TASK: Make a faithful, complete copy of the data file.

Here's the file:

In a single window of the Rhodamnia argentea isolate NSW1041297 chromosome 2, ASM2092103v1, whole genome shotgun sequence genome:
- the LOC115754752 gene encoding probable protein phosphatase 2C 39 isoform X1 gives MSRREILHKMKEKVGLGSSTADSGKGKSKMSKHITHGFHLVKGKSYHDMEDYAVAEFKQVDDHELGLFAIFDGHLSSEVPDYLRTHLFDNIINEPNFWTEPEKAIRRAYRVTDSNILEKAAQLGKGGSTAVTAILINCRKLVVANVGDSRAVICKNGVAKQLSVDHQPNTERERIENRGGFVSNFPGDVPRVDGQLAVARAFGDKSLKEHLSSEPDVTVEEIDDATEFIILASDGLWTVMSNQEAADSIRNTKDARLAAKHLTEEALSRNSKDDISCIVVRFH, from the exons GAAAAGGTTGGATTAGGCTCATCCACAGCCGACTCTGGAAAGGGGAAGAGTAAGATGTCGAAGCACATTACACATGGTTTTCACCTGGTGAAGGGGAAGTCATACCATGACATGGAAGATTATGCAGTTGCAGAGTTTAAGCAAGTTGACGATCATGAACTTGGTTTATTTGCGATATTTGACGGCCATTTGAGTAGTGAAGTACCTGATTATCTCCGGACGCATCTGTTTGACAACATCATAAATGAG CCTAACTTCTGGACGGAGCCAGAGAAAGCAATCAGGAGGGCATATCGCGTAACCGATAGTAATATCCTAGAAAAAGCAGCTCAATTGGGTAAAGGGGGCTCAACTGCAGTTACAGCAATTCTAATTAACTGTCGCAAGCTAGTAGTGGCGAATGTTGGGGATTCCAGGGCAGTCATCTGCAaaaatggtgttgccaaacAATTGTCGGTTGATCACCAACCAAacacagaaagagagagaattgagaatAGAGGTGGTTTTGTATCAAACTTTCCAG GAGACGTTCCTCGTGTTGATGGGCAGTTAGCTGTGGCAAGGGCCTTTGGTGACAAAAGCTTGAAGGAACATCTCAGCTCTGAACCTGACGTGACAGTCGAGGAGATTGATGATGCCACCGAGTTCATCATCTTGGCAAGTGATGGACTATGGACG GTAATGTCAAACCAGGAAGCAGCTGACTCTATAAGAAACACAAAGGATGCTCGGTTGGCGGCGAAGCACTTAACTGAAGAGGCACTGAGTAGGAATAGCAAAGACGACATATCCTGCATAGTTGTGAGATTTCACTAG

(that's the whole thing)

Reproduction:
In a single window of the Rhodamnia argentea isolate NSW1041297 chromosome 2, ASM2092103v1, whole genome shotgun sequence genome:
- the LOC115754752 gene encoding probable protein phosphatase 2C 39 isoform X1 gives MSRREILHKMKEKVGLGSSTADSGKGKSKMSKHITHGFHLVKGKSYHDMEDYAVAEFKQVDDHELGLFAIFDGHLSSEVPDYLRTHLFDNIINEPNFWTEPEKAIRRAYRVTDSNILEKAAQLGKGGSTAVTAILINCRKLVVANVGDSRAVICKNGVAKQLSVDHQPNTERERIENRGGFVSNFPGDVPRVDGQLAVARAFGDKSLKEHLSSEPDVTVEEIDDATEFIILASDGLWTVMSNQEAADSIRNTKDARLAAKHLTEEALSRNSKDDISCIVVRFH, from the exons GAAAAGGTTGGATTAGGCTCATCCACAGCCGACTCTGGAAAGGGGAAGAGTAAGATGTCGAAGCACATTACACATGGTTTTCACCTGGTGAAGGGGAAGTCATACCATGACATGGAAGATTATGCAGTTGCAGAGTTTAAGCAAGTTGACGATCATGAACTTGGTTTATTTGCGATATTTGACGGCCATTTGAGTAGTGAAGTACCTGATTATCTCCGGACGCATCTGTTTGACAACATCATAAATGAG CCTAACTTCTGGACGGAGCCAGAGAAAGCAATCAGGAGGGCATATCGCGTAACCGATAGTAATATCCTAGAAAAAGCAGCTCAATTGGGTAAAGGGGGCTCAACTGCAGTTACAGCAATTCTAATTAACTGTCGCAAGCTAGTAGTGGCGAATGTTGGGGATTCCAGGGCAGTCATCTGCAaaaatggtgttgccaaacAATTGTCGGTTGATCACCAACCAAacacagaaagagagagaattgagaatAGAGGTGGTTTTGTATCAAACTTTCCAG GAGACGTTCCTCGTGTTGATGGGCAGTTAGCTGTGGCAAGGGCCTTTGGTGACAAAAGCTTGAAGGAACATCTCAGCTCTGAACCTGACGTGACAGTCGAGGAGATTGATGATGCCACCGAGTTCATCATCTTGGCAAGTGATGGACTATGGACG GTAATGTCAAACCAGGAAGCAGCTGACTCTATAAGAAACACAAAGGATGCTCGGTTGGCGGCGAAGCACTTAACTGAAGAGGCACTGAGTAGGAATAGCAAAGACGACATATCCTGCATAGTTGTGAGATTTCACTAG